From North Sea oil to wine on the Hog’s Back in Surrey, Mike Wagstaff and his wife Hilary, have changed course in more ways than one. Christian Davis visits…

Mike Wagstaff describes himself as a: “Hands on owner. I’m not one to show up in tweeds at harvest time and ask, ‘how’s it going?’”

The sixty-year-old comes to vines and winemaking, via the oil industry. Educated as a petroleum engineer, he worked off shore on oil rigs for Shell during the 1980s. With that experience he then moved to investment banking, specialising in energy companies, working in London and New York. Mike then moved back into oil, starting up Venture Production, based up in Aberdeen, initially as finance director and then becoming the chief executive.  

“After five and a half years, Centrica, aka British Gas, bought the company for £1.5 billion. We created more millionaires than Microsoft,” he quipped. “At that point, having commuted from here (Surrey) to Aberdeen, and been involved with big corporations my wife and I wanted to do something together, but less ‘corporate’. I have gone from a 600 mile journey to one and half miles – but we aren’t living on site, which is good.”

So how did he get from oil to wine? His wife had bought him a book on viticulture written by Professor Richard ‘Dick’ Selly, the well knownº, respected, geology lecturer at Imperial College, London, who is possibly best known for helping to convert Denbies in Surrey from a pig farm into the large wine producer it is today.

“The book stayed in my briefcase for five years,” said Mike. “He basically said: ‘You are 100-150 miles north from Champagne – and it is the same geology and, back in the 1980s, he believed that global warning was happening’…”

Greyfriars House nearby was built around the time of the First World War. It changed hands and the adjacent 30 acres were sold off to a vets’ practice. As an “eccentric experiment” they planted a vineyard. Mike described it as a: “Hobby done by enthusiastic amateurs with mixed results.” Chardonnay and Pinot Noir was planted. This was around the time in the early 1990s when there was just Nyetimber and Ridgeview making sparkling wines.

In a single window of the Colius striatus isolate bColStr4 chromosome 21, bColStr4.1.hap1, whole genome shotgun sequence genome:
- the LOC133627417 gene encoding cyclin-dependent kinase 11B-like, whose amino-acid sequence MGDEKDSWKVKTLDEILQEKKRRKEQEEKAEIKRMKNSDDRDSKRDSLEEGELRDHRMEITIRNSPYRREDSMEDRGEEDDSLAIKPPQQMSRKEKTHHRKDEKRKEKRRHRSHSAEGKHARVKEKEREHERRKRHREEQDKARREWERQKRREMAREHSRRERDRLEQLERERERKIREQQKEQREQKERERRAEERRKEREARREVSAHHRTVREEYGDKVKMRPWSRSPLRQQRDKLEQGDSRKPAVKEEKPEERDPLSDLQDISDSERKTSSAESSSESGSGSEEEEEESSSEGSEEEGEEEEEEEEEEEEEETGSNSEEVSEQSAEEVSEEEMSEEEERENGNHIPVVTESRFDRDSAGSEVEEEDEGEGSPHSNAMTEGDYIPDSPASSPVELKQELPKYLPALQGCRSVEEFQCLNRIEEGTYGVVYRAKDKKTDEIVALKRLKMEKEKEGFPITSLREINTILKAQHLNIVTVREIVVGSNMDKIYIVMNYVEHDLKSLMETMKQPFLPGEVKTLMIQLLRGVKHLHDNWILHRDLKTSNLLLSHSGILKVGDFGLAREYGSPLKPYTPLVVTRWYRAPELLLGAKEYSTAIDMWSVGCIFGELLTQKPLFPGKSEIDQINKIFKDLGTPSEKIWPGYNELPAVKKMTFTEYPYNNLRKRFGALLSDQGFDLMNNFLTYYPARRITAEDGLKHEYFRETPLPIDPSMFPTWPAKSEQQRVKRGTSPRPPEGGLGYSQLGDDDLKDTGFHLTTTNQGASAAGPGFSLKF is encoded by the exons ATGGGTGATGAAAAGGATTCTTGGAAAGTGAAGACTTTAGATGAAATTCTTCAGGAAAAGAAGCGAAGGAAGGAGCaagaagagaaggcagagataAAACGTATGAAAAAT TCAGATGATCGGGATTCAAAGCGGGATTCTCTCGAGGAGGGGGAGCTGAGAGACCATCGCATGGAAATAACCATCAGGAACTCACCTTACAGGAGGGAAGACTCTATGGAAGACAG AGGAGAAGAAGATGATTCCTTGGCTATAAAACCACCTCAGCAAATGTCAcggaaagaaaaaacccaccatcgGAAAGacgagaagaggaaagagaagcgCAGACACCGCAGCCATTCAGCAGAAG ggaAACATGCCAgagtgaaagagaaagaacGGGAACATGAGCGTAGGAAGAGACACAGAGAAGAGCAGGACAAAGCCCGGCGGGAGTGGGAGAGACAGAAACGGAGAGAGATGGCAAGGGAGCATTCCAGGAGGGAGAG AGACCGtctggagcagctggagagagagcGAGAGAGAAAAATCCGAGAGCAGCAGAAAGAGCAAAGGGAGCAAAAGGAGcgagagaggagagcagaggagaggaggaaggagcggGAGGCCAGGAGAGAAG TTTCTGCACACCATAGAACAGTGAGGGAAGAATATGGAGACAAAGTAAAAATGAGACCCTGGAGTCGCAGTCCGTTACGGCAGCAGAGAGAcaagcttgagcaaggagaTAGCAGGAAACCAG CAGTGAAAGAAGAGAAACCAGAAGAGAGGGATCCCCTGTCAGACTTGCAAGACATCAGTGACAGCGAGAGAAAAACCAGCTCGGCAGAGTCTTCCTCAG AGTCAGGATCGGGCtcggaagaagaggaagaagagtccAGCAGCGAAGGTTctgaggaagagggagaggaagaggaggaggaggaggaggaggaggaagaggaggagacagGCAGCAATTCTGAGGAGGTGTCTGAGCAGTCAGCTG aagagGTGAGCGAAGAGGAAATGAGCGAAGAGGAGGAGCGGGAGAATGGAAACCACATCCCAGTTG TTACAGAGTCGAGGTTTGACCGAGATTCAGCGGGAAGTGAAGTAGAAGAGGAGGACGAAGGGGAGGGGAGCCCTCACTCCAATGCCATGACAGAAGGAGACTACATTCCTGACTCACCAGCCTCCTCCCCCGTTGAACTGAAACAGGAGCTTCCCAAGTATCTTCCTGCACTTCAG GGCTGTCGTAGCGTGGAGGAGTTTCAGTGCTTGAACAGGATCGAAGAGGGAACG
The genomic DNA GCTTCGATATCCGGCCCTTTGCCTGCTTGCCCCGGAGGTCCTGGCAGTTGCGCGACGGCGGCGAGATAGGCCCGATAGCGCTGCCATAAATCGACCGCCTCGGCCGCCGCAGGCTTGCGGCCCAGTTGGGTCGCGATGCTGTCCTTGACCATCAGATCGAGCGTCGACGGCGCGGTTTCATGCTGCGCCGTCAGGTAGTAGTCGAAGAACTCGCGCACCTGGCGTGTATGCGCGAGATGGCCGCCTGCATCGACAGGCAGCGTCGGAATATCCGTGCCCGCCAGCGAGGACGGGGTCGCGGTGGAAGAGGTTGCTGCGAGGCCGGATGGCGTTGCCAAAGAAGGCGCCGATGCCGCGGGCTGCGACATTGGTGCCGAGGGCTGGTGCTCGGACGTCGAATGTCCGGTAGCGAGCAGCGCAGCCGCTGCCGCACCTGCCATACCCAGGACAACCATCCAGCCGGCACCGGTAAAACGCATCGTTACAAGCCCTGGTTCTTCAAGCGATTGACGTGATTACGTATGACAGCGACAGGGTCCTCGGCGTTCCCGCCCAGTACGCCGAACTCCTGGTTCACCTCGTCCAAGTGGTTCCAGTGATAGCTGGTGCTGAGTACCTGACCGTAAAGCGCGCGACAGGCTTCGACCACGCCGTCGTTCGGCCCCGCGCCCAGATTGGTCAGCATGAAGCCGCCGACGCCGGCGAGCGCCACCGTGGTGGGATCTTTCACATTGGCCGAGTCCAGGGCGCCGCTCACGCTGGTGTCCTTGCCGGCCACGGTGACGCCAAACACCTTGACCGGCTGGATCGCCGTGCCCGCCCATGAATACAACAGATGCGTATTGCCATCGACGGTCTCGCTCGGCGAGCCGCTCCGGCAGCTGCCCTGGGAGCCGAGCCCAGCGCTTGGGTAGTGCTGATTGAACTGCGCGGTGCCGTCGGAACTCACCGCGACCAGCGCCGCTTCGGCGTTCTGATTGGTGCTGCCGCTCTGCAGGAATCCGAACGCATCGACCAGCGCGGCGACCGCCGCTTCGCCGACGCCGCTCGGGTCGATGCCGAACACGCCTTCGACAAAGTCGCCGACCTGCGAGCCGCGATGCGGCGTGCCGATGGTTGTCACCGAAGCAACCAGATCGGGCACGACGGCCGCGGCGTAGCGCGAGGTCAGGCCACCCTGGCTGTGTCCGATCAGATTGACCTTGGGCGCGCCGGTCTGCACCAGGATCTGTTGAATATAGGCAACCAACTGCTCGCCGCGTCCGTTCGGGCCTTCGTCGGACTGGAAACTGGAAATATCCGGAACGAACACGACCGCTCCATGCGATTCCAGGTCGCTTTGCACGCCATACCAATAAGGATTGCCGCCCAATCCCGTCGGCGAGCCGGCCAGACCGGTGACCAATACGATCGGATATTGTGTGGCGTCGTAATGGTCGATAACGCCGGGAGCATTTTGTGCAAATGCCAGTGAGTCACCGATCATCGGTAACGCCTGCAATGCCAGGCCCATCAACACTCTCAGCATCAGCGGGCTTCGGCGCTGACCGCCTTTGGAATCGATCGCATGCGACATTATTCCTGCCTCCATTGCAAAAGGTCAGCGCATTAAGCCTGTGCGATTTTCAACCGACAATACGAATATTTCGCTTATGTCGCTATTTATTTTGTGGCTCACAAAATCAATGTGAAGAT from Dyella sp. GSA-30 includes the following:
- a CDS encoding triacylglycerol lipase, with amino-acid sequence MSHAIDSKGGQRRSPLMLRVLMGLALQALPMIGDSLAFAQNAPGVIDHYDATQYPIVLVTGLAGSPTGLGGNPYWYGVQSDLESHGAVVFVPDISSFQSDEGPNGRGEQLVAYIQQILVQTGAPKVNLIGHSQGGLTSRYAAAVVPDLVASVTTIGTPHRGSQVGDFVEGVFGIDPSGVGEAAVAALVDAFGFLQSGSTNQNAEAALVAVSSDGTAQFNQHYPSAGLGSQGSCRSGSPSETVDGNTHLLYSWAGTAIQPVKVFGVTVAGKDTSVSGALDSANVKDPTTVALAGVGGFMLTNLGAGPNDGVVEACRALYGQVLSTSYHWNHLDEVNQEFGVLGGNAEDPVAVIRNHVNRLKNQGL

“The Hog’s Back is essentially the western end of the North Downs, running east-west with 15cm of scrappy top soil on top of south facing chalk – perfect for growing vines in this country. At the bottom of the vineyard it turns to clay on one side and sandstone on the other.”

The Wagstaffs moved in in 2010. The vets had sold the practice but kept the freehold on the vineyard. Then in 2009/10 with the financial crisis, they decided to sell that.

“We had bought the ‘house of our dreams’ and we then heard that the vineyard was up for sale.

Mike sums up his strategy as: “A small, boutique, commercial grower/producer focusing on sparkling wines – Grape-to-glass. Our aim is to produce amazing wines at an accessible price. In 2011, they planted more vines and then continued this every year to 2015. In 2013 they purchased another site nearby, making it 16 hectares (40 acres, of which the original Greyfriars vineyard comprises 40% and Monkshatch 60%.

He goes on to say: “We believe two-thirds of making great wine is done in the vineyard rather than the winery. We believe in low intervention, as little as possible. Let the fruit do the talking. But we’re not organic, let alone biodynamic. That would be an additional level of difficulty and risk – too much for me! We operate in a marginal, variable climate. My background has not been a lifetime in viticulture but we do wish to be stewards of the land.”

The original ‘hobby scale’ vineyard of 0.5ha at Greyfriars was planted in 1989 by our predecessors who were vets. What was interesting was that after a bit of experimentation they settled on Chardonnay and Pinot Noir which made Greyfriars one of the pioneer vineyards growing ‘Champagne varietals’ long before the current boom. They proved the quality of the site for growing grapes and we took over Greyfriars in late 2010 with the ambition to expand to become a boutique scale grower-producer of predominantly sparkling wine.

“We have been on the same mission ever since. We planted from 2011-15 and released our first wines in very limited quantities in late 2013/early 2014. Since then, we have expanded our range to nine sparkling wines and four still wines. Although still wine represents only 10% of our total production in a typical year, we have sold out of most of our still wines in 2021 – hence the increase in still wine production.